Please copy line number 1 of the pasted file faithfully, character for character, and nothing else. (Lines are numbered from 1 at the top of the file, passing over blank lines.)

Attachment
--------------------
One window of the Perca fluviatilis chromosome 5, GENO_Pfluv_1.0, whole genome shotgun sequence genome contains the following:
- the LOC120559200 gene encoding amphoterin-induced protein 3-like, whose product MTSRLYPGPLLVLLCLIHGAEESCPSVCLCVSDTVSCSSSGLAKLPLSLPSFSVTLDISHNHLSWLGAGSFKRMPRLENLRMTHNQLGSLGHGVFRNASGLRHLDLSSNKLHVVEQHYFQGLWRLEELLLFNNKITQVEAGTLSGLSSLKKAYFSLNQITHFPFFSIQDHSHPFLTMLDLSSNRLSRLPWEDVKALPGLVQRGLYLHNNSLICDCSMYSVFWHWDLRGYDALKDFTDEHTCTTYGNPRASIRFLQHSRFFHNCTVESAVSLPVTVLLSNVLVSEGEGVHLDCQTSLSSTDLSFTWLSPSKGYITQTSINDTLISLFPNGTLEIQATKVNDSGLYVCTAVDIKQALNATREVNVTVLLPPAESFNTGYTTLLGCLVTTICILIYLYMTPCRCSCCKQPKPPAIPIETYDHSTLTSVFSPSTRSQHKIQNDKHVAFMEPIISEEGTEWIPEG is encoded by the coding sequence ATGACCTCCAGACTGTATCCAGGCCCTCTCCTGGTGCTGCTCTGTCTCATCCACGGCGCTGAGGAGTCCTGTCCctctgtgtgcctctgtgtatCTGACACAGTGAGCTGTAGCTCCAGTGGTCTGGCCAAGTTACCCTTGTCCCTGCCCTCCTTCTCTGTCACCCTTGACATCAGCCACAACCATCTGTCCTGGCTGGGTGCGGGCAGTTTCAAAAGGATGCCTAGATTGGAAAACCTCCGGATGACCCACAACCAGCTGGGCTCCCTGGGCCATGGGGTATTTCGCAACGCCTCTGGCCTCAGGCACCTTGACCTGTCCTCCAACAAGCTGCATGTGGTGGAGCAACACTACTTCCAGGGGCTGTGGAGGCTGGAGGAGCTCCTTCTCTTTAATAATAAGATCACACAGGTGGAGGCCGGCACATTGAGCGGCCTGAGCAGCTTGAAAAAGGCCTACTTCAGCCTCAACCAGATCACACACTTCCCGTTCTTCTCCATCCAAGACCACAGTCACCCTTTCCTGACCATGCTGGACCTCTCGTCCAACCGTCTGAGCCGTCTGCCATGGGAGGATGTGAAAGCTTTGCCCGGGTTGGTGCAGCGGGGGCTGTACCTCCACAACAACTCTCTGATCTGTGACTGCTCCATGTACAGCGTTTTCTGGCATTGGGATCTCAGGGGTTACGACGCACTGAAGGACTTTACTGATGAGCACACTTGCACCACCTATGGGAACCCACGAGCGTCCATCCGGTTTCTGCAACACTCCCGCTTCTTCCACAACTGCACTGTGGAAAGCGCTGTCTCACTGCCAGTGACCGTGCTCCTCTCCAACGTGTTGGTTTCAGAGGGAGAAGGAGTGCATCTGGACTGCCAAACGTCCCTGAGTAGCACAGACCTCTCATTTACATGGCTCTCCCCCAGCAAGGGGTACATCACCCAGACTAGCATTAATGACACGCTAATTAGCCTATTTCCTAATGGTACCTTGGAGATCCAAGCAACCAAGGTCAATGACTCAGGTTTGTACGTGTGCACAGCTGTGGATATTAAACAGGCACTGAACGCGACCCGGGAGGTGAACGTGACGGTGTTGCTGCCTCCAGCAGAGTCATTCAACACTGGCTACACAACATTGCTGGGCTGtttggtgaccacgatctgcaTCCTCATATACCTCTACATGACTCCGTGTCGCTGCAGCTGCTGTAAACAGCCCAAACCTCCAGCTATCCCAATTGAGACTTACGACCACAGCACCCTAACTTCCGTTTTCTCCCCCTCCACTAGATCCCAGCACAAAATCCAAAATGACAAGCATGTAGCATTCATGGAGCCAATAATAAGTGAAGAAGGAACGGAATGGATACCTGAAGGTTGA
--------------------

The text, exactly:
One window of the Perca fluviatilis chromosome 5, GENO_Pfluv_1.0, whole genome shotgun sequence genome contains the following: